Buildings are a human necessity – both functionally and culturally. Functionally, they provide the spatial and environmental context for human activities – providing sufficient space and comfort conditions consistent with the task in hand are essential design requirements. Culturally, buildings provide a manifestation of the aspirations and technological capabilities of the society to which they belong. Buildings also embody the attitudes and priorities that their owners and designers have toward the natural world and broader environmental issues. International attention and concern for global warming will eventually translate into increasing political intent and commitment to reduce greenhouse gas emissions and other pressing environmental issues. This will translate into more demanding environmental policy and subsequently into more demanding regulations and environmental performance requirements for buildings. Concurrently, the changing environmental context will act as a catalyst for the building industry to voluntarily offer environmental solutions – either to remain competitive within the market or, more ideally, as a result of an increasing ethical commitment to environmental responsibility. Leading edge b uildings embodying creative and innovative environmental strategies demonstrate performance benefits that can initially inform and eventually influence mainstream practice. Scott [1998] notes that if a certain agenda, such as environmental responsibility or sustainability is absorbed into the design process, “somewhere down the line it manifests itself in the formal composition of the building’s physical and spatial parts.” Beyond this, it is also reasonable to speculate that within any transition to a sustainable future we will have to more fundamentally reassess human values, expectations and priorities and to reconfigure our political, economic and social systems accordingly. Architects can and must offer leadership in environmental responsibility withi n this evolving environmental context. The range of projects presented in this exhibition is considerable, as is the extent and ways that environment strategies have been executed. But collectively they illustrate the shaping of an architecture that begins to re-establish environmental issues as a significant and integral part of the process and practice of architecture. Ray Cole School of Architecture Scott, A., (1998) Introduction: A Time for Change and Innovation, IN: Dimension of Sustainability, Ed. A. Scott, E & FN Spon: London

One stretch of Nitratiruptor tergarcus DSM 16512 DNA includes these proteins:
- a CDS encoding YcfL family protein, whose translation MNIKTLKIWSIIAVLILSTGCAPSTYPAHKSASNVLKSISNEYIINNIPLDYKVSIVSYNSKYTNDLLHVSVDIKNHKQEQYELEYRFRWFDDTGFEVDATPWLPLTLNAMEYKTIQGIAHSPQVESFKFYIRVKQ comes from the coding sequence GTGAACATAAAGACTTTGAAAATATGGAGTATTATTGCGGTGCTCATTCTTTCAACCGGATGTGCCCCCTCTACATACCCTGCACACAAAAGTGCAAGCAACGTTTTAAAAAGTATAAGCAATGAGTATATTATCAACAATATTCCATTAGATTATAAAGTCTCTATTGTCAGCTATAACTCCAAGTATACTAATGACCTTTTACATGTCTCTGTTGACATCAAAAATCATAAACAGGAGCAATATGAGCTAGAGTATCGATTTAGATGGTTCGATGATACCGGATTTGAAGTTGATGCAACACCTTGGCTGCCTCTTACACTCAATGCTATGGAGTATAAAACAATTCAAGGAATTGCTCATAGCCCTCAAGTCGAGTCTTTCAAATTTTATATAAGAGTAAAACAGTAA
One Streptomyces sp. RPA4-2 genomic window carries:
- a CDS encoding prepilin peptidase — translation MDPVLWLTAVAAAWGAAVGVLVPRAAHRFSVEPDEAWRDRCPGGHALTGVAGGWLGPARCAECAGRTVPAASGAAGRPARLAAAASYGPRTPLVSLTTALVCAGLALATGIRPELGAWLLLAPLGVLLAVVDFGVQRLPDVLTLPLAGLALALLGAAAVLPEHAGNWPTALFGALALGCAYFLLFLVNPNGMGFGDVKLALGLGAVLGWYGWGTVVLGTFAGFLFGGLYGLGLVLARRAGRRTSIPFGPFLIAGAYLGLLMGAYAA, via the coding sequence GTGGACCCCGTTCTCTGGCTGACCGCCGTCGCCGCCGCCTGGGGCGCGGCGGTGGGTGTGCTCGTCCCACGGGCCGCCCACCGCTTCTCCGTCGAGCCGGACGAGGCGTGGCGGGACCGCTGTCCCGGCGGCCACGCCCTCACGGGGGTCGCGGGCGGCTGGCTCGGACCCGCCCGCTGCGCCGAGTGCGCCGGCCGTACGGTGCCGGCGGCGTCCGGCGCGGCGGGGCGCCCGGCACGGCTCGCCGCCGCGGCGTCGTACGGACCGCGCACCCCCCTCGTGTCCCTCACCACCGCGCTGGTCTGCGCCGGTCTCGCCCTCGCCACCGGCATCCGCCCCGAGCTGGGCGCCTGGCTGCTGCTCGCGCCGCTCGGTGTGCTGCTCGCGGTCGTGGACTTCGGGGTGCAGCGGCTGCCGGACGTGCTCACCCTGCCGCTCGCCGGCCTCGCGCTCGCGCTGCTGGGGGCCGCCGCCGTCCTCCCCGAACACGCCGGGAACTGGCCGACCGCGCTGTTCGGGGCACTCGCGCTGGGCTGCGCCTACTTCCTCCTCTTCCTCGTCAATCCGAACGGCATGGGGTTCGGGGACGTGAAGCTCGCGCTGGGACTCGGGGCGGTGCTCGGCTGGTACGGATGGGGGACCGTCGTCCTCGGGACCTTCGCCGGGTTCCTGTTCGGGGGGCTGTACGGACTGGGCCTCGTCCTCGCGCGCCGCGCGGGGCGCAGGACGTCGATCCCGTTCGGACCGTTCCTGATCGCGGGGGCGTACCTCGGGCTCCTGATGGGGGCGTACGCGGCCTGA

source: Doors to Sustainability 2001 See also XlnkS43E

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